Relayed from Alan Mycroft:
The "Fun in the afternoon" termly functional programming event
takes place in Cambridge this thurday.
For more details (including travel) see:
Microsoft are kindly providing a buffet lunch for those arriving for
12:30 (this is in the reception of the Microsoft Research building
100m behind (East of) the Computer Lab (turn left at our reception
and go round the side of our building). First come first served!
For those of us coming later, there will be a room in the Computer Laboratory
to buy or eat our own sandwiches.
2.00pm Andy Gordon (MSR, Cambridge)
Baltic: Service Combinators for Farming Virtual Machines
We consider the problem of managing server farms largely automatically, in
software. Automated management is gaining in importance with the widespread
adoption of virtualization technologies, which allow multiple virtual machines
per physical host. We consider the case where each server is
service-oriented, in the sense that the services it provides, and the external
services it depends upon, are explicitly described in metadata. We describe
the design, implementation, and formal semantics of a library of combinators
whose types record and respect server metadata. Our implementation consists
of a typed functional script built with our combinators, in control of a
Virtual Machine Monitor hosting a set of virtual machines. Our combinators
support a range of operations including creation of virtual machines, their
interconnection using typed endpoints, and the creation of intermediaries for
tasks such as load balancing. Our combinators also allow provision and
reconfiguration in response to events such as machine failures or spikes in
demand. We describe a series of programming examples run on our
implementation, based on existing server code for order processing, a typical
data centre workload. To obtain a formal semantics for any script using our
combinators, we provide an alternative implementation of our interface using a
small concurrency library. Hence, the behaviour of the script plus our
libraries can be interpreted within a statically typed process calculus.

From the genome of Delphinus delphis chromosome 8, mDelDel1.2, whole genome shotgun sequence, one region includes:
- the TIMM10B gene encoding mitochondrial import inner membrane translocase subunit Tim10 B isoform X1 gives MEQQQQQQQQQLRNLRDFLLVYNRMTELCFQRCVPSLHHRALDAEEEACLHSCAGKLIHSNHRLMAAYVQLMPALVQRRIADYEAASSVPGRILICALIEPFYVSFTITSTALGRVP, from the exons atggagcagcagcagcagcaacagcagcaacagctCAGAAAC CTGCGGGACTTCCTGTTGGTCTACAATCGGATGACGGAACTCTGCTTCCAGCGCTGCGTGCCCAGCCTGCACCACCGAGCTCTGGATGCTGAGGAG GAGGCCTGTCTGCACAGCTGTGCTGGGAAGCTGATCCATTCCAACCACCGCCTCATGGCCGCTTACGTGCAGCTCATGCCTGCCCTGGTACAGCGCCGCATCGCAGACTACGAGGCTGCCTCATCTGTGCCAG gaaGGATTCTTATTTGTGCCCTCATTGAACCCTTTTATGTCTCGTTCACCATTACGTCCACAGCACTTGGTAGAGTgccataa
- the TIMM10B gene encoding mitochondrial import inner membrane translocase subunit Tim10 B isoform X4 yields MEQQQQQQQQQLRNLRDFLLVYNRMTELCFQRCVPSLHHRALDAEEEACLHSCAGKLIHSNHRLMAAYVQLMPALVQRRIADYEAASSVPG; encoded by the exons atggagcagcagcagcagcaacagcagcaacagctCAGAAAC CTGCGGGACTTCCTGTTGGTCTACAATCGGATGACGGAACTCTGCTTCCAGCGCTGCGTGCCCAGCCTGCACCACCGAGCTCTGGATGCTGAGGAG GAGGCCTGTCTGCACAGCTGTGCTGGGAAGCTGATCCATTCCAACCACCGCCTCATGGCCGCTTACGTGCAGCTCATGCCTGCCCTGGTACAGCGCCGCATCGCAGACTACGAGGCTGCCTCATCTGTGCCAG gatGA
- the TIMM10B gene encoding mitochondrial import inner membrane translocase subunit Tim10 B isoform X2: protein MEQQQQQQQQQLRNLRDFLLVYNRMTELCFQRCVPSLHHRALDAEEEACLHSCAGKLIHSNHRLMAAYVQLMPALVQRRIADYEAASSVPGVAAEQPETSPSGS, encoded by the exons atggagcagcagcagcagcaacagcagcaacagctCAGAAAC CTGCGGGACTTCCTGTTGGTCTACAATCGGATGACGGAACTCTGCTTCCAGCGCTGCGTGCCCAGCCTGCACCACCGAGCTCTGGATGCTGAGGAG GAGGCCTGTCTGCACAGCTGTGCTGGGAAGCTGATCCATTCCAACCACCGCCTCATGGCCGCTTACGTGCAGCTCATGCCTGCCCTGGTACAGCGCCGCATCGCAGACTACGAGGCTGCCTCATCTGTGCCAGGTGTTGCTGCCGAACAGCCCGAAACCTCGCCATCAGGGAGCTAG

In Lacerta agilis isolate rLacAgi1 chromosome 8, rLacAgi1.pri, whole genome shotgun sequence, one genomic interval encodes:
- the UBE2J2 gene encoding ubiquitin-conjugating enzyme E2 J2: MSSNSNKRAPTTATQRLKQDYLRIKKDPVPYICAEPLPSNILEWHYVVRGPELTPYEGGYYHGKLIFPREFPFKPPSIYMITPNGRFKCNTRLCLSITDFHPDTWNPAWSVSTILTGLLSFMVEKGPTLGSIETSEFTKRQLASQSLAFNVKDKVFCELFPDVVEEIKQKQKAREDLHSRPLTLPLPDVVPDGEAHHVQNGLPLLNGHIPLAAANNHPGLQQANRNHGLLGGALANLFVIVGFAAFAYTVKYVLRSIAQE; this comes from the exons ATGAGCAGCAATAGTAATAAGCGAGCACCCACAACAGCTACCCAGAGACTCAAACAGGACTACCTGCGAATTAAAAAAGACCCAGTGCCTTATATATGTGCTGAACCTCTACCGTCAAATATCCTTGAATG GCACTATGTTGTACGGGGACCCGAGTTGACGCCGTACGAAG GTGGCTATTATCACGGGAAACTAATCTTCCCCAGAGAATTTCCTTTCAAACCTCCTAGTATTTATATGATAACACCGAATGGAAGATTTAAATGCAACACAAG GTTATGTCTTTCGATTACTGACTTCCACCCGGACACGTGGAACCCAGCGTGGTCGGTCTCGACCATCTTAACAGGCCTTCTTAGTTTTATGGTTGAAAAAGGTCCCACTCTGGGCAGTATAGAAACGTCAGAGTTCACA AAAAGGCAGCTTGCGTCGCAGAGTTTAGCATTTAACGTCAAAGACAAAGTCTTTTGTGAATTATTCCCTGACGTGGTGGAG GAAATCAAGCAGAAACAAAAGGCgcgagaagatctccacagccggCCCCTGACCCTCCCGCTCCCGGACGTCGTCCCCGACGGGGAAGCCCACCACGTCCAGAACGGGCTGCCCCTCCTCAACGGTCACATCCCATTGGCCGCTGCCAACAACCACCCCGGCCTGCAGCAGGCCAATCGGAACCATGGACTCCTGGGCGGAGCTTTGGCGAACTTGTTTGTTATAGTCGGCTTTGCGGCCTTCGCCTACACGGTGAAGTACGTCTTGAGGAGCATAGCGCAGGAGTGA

Assuming that server metadata is correct, a benefit of typing is that various
server configuration errors are detected statically, rather than sometime
during the execution of the script.
[Based on joint work
with Karthikeyan Bhargavan, Microsoft Research
and Iman Narasamdya, University of Manchester]
3.30 Joao Fernando Ferreira, University of Nottingham
Recounting the Rationals: Twice!
In this talk we present an algorithm that enables the rationals to be
enumerated in two different ways. One way is known and
is called Calkin-Wilf-Newman enumeration; the second is new and
corresponds to a flattening of the Stern-Brocot tree of rationals. We
show that both enumerations stem from the same simple algorithm. In this
way, we construct a Stern-Brocot enumeration algorithm with the
same time and space complexity as Calkin-Wilf-Newman enumeration.
4.00 Ben Rudiak-Gould, University of Cambridge
Why eager and lazy are not quite dual
Writing down a denotational semantics for strict and non-strict ML is a
tricky business: in particular, it is not always clear what should be lifted
or why. We have previously shown how a simple continuation-based
intermediate language is useful for compiling strict and non-strict
languages to a single virtual machine (_Haskell is Not Not ML_, ESOP '06).
In this talk I will show how the negation-based type system of this language
can usefully model the habitation of types in ML and Haskell, and in two
variations of Haskell semantics: Haskell without seq, and "dual Haskell"
where code is represented by data and data by code.
4.30 Tarmo Uustalu, Institute of Cybernetics, Tallinn
Recursive coalgebras are a simple formulation of wellfounded recursion
and termination. In an attempt to learn about antifounded recursion and
productivity, we play with their dual concept. Since Set is not
self-dual, this is not without surprises.
(Joint work with Venanzio Capretta and Varmo Vene.)
See you for Fun on Thursday...
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